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Jan
2015
20

MI Rep Seeks to Ban Community Benefits Agreements, Kill Wage Standards and Local Hiring

Earl Poleski

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Republicans in the Michigan legislature are considering a bill that would ban Community Benefits Agreements (CBAs) on a statewide basis.  The bill was first introduced in the December “lame duck session” where it passed its House committee but never came up for a vote.  Rep. Earl Poleski, who proposed last year’s bill, plans to reintroduce the measure

CBAs are contracts that require businesses to meet agreed upon community improvement goals in exchange for public subsidies or tax breaks.  Supporters believe that CBAs help ensure taxpayer money has the maximum positive impact on a region. Wages standards, for instance, mean local workers are able to spend money locally, within the community. Importantly, CBAs give the community a say in the development process, promote positive corporate behavior, and create a layer of transparency for each project.  

The current version of Poleski’s CBA ban comes from American Legislative Exchange Council (ALEC) model legislation, meaning the directive to force the hand of local government had its genesis in a non-elected, national conservative organization. Al Jazeera America writes that, “The measure would have a drastic effect on Detroit, a city whose redevelopment program largely hinges on the disbursement of tax credits to attract businesses to the area.”

The dangers of a CBA ban are many, but perhaps most important is the setting of bad precedent for the state and the new legislature.  The move would buck an encouraging national trend. Cities which have successfully implemented CBAs include Atlanta, Los Angeles, Denver, Austin, Oakland, and New Haven.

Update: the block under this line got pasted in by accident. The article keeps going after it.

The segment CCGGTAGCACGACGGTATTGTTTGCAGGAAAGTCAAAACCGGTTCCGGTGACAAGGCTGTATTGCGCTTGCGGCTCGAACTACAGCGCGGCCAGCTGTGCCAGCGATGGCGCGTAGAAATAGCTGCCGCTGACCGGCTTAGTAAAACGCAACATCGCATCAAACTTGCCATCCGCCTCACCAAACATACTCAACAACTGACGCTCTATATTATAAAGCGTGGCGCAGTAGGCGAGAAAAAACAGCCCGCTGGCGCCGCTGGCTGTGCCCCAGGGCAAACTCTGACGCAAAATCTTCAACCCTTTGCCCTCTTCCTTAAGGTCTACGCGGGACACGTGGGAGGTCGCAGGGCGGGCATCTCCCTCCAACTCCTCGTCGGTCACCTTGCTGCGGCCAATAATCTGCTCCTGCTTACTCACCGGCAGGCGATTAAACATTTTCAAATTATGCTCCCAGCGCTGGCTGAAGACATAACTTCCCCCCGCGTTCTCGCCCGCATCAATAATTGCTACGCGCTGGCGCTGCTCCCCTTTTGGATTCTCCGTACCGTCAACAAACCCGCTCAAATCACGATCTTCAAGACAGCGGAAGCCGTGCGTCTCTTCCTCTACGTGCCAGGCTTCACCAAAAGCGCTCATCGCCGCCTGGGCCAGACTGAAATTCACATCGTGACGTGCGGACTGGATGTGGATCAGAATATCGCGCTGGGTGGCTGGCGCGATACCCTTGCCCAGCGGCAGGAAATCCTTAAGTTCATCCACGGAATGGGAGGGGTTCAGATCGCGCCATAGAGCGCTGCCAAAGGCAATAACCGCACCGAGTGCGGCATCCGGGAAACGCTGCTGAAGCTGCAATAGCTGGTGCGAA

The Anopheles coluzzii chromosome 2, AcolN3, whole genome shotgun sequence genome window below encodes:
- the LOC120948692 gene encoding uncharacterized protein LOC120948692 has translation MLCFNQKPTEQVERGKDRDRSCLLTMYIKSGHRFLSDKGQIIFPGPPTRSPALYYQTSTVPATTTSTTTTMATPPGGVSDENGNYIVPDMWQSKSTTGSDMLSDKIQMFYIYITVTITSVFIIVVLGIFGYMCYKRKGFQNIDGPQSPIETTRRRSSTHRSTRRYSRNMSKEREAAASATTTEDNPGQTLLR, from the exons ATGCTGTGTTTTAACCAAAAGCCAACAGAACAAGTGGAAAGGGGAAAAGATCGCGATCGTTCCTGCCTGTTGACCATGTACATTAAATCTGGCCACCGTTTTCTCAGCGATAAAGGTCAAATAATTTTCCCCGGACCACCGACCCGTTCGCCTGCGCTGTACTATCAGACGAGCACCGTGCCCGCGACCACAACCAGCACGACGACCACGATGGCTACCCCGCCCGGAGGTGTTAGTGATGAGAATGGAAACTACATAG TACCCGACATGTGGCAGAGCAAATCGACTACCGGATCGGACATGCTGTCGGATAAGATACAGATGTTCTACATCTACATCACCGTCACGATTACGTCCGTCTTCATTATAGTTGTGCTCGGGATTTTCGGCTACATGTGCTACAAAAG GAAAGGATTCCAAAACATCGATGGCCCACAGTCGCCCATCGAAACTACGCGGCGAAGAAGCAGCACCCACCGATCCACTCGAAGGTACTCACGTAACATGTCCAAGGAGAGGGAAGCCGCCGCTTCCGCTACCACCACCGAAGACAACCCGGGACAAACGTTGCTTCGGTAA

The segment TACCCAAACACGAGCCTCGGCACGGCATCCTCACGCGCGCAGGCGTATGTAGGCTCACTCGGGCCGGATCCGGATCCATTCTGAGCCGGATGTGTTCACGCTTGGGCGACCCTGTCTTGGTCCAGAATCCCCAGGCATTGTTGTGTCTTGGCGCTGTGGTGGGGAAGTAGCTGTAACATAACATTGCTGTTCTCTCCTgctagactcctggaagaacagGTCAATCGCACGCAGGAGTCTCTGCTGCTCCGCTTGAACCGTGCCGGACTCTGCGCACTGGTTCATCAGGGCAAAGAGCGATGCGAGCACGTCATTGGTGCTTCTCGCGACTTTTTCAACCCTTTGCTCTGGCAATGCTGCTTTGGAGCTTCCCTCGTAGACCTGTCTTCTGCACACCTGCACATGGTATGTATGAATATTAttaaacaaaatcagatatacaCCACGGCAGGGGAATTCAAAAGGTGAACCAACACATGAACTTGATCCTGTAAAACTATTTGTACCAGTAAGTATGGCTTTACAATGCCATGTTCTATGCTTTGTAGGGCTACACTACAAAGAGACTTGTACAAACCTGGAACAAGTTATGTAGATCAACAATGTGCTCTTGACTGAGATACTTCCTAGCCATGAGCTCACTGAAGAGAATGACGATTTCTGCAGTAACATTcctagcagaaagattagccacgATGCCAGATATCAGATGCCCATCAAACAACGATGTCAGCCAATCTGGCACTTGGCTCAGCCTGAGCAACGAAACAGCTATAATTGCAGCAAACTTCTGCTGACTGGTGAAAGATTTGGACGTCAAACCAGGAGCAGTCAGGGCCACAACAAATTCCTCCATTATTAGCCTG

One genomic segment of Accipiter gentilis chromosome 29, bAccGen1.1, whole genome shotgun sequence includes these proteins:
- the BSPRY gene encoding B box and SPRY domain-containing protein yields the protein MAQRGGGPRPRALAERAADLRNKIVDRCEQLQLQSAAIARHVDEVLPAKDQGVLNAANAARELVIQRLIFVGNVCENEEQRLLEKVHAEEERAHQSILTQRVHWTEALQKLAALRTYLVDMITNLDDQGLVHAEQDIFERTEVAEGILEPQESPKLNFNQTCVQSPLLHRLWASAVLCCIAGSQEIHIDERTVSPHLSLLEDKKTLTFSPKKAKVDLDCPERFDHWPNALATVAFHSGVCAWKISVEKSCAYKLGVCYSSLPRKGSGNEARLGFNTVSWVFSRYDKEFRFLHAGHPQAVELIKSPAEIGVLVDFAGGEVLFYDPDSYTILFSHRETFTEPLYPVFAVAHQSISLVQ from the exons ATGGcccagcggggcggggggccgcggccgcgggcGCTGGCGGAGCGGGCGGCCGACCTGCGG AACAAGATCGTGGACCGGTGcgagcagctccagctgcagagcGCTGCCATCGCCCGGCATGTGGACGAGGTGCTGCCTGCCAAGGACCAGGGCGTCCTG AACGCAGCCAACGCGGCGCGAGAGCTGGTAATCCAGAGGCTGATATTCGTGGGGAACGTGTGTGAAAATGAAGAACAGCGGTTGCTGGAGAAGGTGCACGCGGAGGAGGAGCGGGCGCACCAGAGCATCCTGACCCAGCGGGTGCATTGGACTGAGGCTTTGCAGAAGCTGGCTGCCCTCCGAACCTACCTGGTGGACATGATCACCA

In an interview with the New York Times last year, Madeline Janis, Director of the Los Angeles Alliance for a New Economy, said holding companies that receive public support accountable is not a radical idea:

“We were pursuing a very capitalistic notion.  Public money is an investment on behalf of the community and taxpayers. We’re saying that the developers who receive the benefit of public investment should give a return on that investment to the community.”

The Los Angeles Alliance for a New Economy has been successful in assisting other groups craft CBAs. One example is Oakland’s East Bay Alliance for a Sustainable Economy, whose CBA on a shipping facility conversion guaranteed a tremendous number of local jobs:

In exchange for $242 million in subsidies, the developers and future operators of the port agreed to create 2,800 construction jobs and 2,000 permanent positions at living wages, to limit the number of part-time jobs and to establish a community oversight board. The community group also won measures that will help promote local hiring.

The matter is particularly dire in Michigan, which has wrestled mightily with the concept of local control (remember Emergency Financial Managers?). In October the Detroit City Council passed an ordinance requiring CBAs on future development projects.  The move was made following a disastrous $175 million tax break was given to Marathon Oil in exchange for a non-binding commitment to hire local Detroit workers.  Eight years after that deal the public investment has resulted in a mind-blowingly embarrassing 15 jobs.  

Emboldening a culture which discounts accountability, as the CBA ban would, is something only exploitative owners desire. It is the worst kind of big government: the meddlesome, unilateral, ideological kind. State Rep. Rashida Tlaib sees it simply as overreach:

The bill would “[set] up the state as a dictatorship telling local units of government that they cannot do what is best for their … community.”

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